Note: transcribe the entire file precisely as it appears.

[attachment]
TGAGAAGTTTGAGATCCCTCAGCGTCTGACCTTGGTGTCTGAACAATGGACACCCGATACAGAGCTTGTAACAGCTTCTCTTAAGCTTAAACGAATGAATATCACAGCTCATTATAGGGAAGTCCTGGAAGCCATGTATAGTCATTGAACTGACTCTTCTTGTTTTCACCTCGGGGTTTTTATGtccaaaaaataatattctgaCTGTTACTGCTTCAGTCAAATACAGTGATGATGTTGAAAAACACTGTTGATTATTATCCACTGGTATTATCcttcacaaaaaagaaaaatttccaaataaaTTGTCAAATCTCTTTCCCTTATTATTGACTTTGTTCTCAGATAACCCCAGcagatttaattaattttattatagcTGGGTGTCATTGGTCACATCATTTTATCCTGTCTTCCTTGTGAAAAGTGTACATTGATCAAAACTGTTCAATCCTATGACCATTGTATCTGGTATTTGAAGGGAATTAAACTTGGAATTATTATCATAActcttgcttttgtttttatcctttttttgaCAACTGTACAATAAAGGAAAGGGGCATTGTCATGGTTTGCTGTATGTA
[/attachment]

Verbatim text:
TGAGAAGTTTGAGATCCCTCAGCGTCTGACCTTGGTGTCTGAACAATGGACACCCGATACAGAGCTTGTAACAGCTTCTCTTAAGCTTAAACGAATGAATATCACAGCTCATTATAGGGAAGTCCTGGAAGCCATGTATAGTCATTGAACTGACTCTTCTTGTTTTCACCTCGGGGTTTTTATGtccaaaaaataatattctgaCTGTTACTGCTTCAGTCAAATACAGTGATGATGTTGAAAAACACTGTTGATTATTATCCACTGGTATTATCcttcacaaaaaagaaaaatttccaaataaaTTGTCAAATCTCTTTCCCTTATTATTGACTTTGTTCTCAGATAACCCCAGcagatttaattaattttattatagcTGGGTGTCATTGGTCACATCATTTTATCCTGTCTTCCTTGTGAAAAGTGTACATTGATCAAAACTGTTCAATCCTATGACCATTGTATCTGGTATTTGAAGGGAATTAAACTTGGAATTATTATCATAActcttgcttttgtttttatcctttttttgaCAACTGTACAATAAAGGAAAGGGGCATTGTCATGGTTTGCTGTATGTA